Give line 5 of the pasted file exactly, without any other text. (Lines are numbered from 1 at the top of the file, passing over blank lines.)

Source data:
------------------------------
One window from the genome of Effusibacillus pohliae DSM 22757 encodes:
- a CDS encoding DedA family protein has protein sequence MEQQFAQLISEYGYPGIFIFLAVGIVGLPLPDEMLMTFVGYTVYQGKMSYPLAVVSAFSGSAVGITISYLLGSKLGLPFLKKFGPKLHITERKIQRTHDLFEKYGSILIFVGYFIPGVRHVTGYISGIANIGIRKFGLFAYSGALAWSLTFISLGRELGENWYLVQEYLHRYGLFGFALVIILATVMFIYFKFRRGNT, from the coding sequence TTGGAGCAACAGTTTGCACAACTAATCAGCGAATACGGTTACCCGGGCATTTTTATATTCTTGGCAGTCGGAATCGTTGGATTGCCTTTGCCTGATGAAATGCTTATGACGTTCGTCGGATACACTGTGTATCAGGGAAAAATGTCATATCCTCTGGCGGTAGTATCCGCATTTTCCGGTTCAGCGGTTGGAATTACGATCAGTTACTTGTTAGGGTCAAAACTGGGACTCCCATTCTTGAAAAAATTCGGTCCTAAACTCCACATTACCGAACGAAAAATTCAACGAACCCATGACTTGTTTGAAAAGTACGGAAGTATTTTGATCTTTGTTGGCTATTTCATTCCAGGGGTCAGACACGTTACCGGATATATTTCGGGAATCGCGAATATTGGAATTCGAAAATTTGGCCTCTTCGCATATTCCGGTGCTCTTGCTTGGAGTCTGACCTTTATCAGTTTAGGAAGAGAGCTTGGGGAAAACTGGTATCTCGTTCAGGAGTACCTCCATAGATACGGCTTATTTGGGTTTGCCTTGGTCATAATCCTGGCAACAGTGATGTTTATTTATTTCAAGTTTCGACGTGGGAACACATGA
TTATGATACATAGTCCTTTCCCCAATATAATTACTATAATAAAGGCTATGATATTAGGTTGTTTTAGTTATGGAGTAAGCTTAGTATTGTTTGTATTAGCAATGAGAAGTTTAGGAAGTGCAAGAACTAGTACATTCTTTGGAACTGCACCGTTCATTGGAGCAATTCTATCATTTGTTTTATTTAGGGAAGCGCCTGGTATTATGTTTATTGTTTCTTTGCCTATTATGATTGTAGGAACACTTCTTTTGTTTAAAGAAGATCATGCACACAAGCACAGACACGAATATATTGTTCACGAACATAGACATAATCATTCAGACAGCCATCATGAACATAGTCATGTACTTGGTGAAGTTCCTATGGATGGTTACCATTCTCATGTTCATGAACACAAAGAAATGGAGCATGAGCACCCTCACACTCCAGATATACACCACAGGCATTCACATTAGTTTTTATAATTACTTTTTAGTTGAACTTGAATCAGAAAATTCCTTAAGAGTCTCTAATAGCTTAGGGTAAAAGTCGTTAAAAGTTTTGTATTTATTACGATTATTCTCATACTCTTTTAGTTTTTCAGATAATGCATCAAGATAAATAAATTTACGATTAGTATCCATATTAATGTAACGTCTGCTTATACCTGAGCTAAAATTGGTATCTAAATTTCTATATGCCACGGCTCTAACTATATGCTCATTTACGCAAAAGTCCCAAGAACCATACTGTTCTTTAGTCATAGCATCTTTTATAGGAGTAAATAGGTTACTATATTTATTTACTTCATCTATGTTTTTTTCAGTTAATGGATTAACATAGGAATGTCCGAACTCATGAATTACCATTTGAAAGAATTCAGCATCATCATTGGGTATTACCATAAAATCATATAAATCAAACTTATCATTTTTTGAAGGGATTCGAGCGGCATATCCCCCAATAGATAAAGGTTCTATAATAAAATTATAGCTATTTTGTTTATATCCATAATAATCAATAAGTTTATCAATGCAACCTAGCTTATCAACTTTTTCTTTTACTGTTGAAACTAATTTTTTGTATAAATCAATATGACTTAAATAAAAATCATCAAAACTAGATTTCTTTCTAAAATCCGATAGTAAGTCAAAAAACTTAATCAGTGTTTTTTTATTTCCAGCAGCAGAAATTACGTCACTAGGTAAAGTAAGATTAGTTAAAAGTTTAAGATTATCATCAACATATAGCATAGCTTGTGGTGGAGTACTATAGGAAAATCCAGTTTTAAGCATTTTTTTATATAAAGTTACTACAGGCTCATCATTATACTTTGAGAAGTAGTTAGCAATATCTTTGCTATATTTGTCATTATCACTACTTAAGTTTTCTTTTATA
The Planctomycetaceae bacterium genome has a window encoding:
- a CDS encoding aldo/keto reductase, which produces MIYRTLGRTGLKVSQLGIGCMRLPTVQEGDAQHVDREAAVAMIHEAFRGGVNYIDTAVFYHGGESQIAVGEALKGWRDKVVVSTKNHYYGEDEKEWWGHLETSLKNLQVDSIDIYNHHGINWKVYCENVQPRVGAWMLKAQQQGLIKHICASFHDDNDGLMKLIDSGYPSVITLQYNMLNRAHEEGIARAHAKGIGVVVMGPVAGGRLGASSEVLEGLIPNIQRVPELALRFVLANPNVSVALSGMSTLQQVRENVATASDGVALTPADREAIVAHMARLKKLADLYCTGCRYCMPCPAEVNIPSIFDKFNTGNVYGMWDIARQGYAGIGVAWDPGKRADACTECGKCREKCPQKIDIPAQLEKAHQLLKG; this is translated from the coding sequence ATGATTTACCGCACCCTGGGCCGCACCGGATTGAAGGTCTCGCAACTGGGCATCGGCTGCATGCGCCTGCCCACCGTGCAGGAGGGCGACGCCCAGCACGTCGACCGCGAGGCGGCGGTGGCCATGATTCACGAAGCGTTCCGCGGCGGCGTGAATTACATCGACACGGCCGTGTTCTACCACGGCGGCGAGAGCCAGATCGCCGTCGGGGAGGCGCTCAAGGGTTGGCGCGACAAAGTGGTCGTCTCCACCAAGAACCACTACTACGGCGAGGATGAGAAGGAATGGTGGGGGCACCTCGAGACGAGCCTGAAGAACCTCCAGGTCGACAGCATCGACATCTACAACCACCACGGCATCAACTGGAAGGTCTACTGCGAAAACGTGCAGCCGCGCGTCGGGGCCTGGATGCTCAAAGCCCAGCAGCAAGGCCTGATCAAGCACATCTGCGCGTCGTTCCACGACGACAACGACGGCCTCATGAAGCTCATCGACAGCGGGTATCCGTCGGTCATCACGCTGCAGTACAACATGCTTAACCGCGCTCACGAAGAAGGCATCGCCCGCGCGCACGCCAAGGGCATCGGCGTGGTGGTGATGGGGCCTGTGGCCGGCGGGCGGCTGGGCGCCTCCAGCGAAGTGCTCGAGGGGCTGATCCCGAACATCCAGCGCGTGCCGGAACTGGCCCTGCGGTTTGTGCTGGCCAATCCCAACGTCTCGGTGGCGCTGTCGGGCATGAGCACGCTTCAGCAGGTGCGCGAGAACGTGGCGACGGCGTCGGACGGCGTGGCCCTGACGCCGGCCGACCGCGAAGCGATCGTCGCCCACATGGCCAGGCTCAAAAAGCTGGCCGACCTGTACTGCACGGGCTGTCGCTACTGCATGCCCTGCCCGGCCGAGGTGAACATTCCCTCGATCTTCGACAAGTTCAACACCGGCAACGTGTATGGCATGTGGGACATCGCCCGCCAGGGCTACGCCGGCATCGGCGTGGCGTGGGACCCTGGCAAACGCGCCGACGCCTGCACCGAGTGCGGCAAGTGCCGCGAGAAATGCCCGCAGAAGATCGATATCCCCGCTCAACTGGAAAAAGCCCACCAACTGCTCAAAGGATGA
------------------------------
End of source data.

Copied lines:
- a CDS encoding aldo/keto reductase, which produces MIYRTLGRTGLKVSQLGIGCMRLPTVQEGDAQHVDREAAVAMIHEAFRGGVNYIDTAVFYHGGESQIAVGEALKGWRDKVVVSTKNHYYGEDEKEWWGHLETSLKNLQVDSIDIYNHHGINWKVYCENVQPRVGAWMLKAQQQGLIKHICASFHDDNDGLMKLIDSGYPSVITLQYNMLNRAHEEGIARAHAKGIGVVVMGPVAGGRLGASSEVLEGLIPNIQRVPELALRFVLANPNVSVALSGMSTLQQVRENVATASDGVALTPADREAIVAHMARLKKLADLYCTGCRYCMPCPAEVNIPSIFDKFNTGNVYGMWDIARQGYAGIGVAWDPGKRADACTECGKCREKCPQKIDIPAQLEKAHQLLKG; this is translated from the coding sequence ATGATTTACCGCACCCTGGGCCGCACCGGATTGAAGGTCTCGCAACTGGGCATCGGCTGCATGCGCCTGCCCACCGTGCAGGAGGGCGACGCCCAGCACGTCGACCGCGAGGCGGCGGTGGCCATGATTCACGAAGCGTTCCGCGGCGGCGTGAATTACATCGACACGGCCGTGTTCTACCACGGCGGCGAGAGCCAGATCGCCGTCGGGGAGGCGCTCAAGGGTTGGCGCGACAAAGTGGTCGTCTCCACCAAGAACCACTACTACGGCGAGGATGAGAAGGAATGGTGGGGGCACCTCGAGACGAGCCTGAAGAACCTCCAGGTCGACAGCATCGACATCTACAACCACCACGGCATCAACTGGAAGGTCTACTGCGAAAACGTGCAGCCGCGCGTCGGGGCCTGGATGCTCAAAGCCCAGCAGCAAGGCCTGATCAAGCACATCTGCGCGTCGTTCCACGACGACAACGACGGCCTCATGAAGCTCATCGACAGCGGGTATCCGTCGGTCATCACGCTGCAGTACAACATGCTTAACCGCGCTCACGAAGAAGGCATCGCCCGCGCGCACGCCAAGGGCATCGGCGTGGTGGTGATGGGGCCTGTGGCCGGCGGGCGGCTGGGCGCCTCCAGCGAAGTGCTCGAGGGGCTGATCCCGAACATCCAGCGCGTGCCGGAACTGGCCCTGCGGTTTGTGCTGGCCAATCCCAACGTCTCGGTGGCGCTGTCGGGCATGAGCACGCTTCAGCAGGTGCGCGAGAACGTGGCGACGGCGTCGGACGGCGTGGCCCTGACGCCGGCCGACCGCGAAGCGATCGTCGCCCACATGGCCAGGCTCAAAAAGCTGGCCGACCTGTACTGCACGGGCTGTCGCTACTGCATGCCCTGCCCGGCCGAGGTGAACATTCCCTCGATCTTCGACAAGTTCAACACCGGCAACGTGTATGGCATGTGGGACATCGCCCGCCAGGGCTACGCCGGCATCGGCGTGGCGTGGGACCCTGGCAAACGCGCCGACGCCTGCACCGAGTGCGGCAAGTGCCGCGAGAAATGCCCGCAGAAGATCGATATCCCCGCTCAACTGGAAAAAGCCCACCAACTGCTCAAAGGATGA